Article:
'So, take away the political goals of home ownership and we still get the mortgage bubble?'

Firstly, you have to question if those goals were advanced by banks via the government as a way of making money. The financial deregulation/tax cuts of the 80s do, in fact, coincide with the rise of home ownership.

Secondly, perhaps not - but does it matter? S & L crisis, dot com bubble, Mexican currency crisis, East Asian crisis - the banks will always find something to exploit and loot. The fact that it was housing in this instance may not be that relevant.

Steve Sailer writes:

The problem with most debate on this topic of who is to blame for the mortgage meltdown is that there are two general camps:

Republican / libertarian / pro-private enterprise / not wanting to be called anti-"diversity" (for example, Wallison's American Spectator article only refers to lower income goals, and not to racial quotas).


Democrat / regulationist / anti-private enterprise / pro-"diversity" (champing at the bit to tar opponents as "racist")

Wallison and Pinto fall into the first camp, so they have to strain to attribute everything to Fannie and a few other culprits.

Personally, although I've voted more Republican than not over the years, this screw-up has got more Republican than Democrat fingerprints on it. Democrats like James Johnson, Henry Cisneros, and Barney Frank loaded the gun, but George W. Bush pulled the trigger at his October 15, 2002 White House Conference on Increasing Minority Homeownerships, where he denounced down-payment requirements as the primary impediment to racial equality in attaining the American Dream. When a Republican President plays the Race Card, his employees (federal regulators) get the message in a hurry that the boss wants them to go easy on dubious mortgage. And that's what happened, with the bubble inflating in the wake of Bush's conference and going into hyperdrive after Congress endorsed it in 2004 by passing the American Dream Act providing downpayment assistance.

Similarly, I'm not a libertarian. I'd like to be, but I spent 18 years in the private sector, and so I'm not as naive about just how far people would go to make a quick killing. Therefore, I'm in favor of prudent regulation by the government of the financial sector.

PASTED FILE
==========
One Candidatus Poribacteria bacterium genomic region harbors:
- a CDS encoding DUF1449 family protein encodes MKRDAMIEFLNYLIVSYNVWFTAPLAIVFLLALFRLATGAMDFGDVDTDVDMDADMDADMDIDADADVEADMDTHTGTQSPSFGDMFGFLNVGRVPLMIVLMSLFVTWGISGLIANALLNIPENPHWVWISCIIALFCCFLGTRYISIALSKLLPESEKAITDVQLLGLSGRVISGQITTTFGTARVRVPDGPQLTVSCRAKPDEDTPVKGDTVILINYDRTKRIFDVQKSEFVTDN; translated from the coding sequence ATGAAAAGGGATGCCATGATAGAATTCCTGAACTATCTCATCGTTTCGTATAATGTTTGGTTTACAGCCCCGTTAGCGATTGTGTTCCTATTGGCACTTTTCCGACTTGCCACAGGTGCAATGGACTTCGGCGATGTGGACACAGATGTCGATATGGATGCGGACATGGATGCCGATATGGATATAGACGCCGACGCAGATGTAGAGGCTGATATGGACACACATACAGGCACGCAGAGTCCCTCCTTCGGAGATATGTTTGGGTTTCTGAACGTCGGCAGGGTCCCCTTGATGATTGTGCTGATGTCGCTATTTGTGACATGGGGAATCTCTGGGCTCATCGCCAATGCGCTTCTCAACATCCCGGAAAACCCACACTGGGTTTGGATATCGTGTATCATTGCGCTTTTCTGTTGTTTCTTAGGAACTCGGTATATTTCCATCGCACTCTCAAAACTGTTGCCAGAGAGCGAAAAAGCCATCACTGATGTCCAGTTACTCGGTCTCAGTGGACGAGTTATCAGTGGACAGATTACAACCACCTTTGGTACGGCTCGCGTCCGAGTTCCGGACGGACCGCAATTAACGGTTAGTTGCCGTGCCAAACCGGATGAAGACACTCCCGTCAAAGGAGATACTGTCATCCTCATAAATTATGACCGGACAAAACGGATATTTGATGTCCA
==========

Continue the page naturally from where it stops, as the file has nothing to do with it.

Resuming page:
So, that leaves me without a team in this debate. Yeah, it was, more than anything else, Bush's fault for undermining regulation, but he did it in the sacred name of diversity, and until we admit all the risks associated with our national worship of "diversity" as a holy thing, stuff like this is going to keep on happening. Smart guys like Angelo Mozilo are going to keep on figuring out how to use diversity rhetoric to justify heads-I-win / tails-the-taxpayer-loses risktaking.

Ted Craig writes:

What's the definition of delinquency? That can vary by lender.

keatssycamore writes:

Arnold Kling writes,

"So risk has to be defined relative to a scenario where prices fall."

This seems wrong. Wouldn't risk have to be defined relative to a scenario (reality) where home prices rise and fall?

James A Donald writes:

Beverly hills Bank was told that it had to provide "innovative" loans - that is to say, no money down loans to people with no income, no job and no assets - and its failure to do so put it in violation of the CRA.

That is not "a numerical affordable housing goal" - but it is an affordable housing goal.

Todd Schaal writes:

"Beverly hills Bank was told that it had to provide "innovative" loans - that is to say, no money down loans to people with no income, no job and no assets - and its failure to do so put it in violation of the CRA."

Um...Not quite

The lending test performance criteria from the CRA that you are refering to reads:

(5) Innovative or flexible lending practices. The bank's use of innovative or flexible lending practices in a safe and sound manner to address the credit needs of low- or moderate-income individuals or geographies.

See that bit about "safe and sound"? Also, the report you linked doen't cover residential 1-4 family loans, because "The institution does not originate residential mortgages." But hey, it was worth a shot.